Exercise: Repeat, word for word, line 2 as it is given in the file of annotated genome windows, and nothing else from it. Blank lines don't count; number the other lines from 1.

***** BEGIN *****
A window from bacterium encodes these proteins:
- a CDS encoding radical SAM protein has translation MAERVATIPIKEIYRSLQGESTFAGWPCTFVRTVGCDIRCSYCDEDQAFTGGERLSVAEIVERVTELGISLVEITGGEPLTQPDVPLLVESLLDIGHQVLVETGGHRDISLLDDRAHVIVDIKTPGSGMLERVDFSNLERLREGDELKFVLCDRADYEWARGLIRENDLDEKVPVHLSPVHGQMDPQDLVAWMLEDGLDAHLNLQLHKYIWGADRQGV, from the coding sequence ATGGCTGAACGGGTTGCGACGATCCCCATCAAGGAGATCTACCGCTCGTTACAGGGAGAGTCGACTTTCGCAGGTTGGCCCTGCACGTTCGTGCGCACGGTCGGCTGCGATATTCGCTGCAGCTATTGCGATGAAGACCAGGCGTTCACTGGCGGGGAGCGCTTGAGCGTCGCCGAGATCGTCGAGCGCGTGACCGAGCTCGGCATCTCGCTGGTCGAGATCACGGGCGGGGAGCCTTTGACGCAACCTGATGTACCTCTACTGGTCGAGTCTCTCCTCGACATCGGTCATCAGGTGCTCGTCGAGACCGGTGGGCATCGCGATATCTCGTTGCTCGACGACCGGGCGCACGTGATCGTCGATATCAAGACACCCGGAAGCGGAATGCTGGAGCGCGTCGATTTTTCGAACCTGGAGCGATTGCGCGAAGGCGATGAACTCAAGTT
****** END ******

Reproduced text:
- a CDS encoding radical SAM protein has translation MAERVATIPIKEIYRSLQGESTFAGWPCTFVRTVGCDIRCSYCDEDQAFTGGERLSVAEIVERVTELGISLVEITGGEPLTQPDVPLLVESLLDIGHQVLVETGGHRDISLLDDRAHVIVDIKTPGSGMLERVDFSNLERLREGDELKFVLCDRADYEWARGLIRENDLDEKVPVHLSPVHGQMDPQDLVAWMLEDGLDAHLNLQLHKYIWGADRQGV, from the coding sequence ATGGCTGAACGGGTTGCGACGATCCCCATCAAGGAGATCTACCGCTCGTTACAGGGAGAGTCGACTTTCGCAGGTTGGCCCTGCACGTTCGTGCGCACGGTCGGCTGCGATATTCGCTGCAGCTATTGCGATGAAGACCAGGCGTTCACTGGCGGGGAGCGCTTGAGCGTCGCCGAGATCGTCGAGCGCGTGACCGAGCTCGGCATCTCGCTGGTCGAGATCACGGGCGGGGAGCCTTTGACGCAACCTGATGTACCTCTACTGGTCGAGTCTCTCCTCGACATCGGTCATCAGGTGCTCGTCGAGACCGGTGGGCATCGCGATATCTCGTTGCTCGACGACCGGGCGCACGTGATCGTCGATATCAAGACACCCGGAAGCGGAATGCTGGAGCGCGTCGATTTTTCGAACCTGGAGCGATTGCGCGAAGGCGATGAACTCAAGTT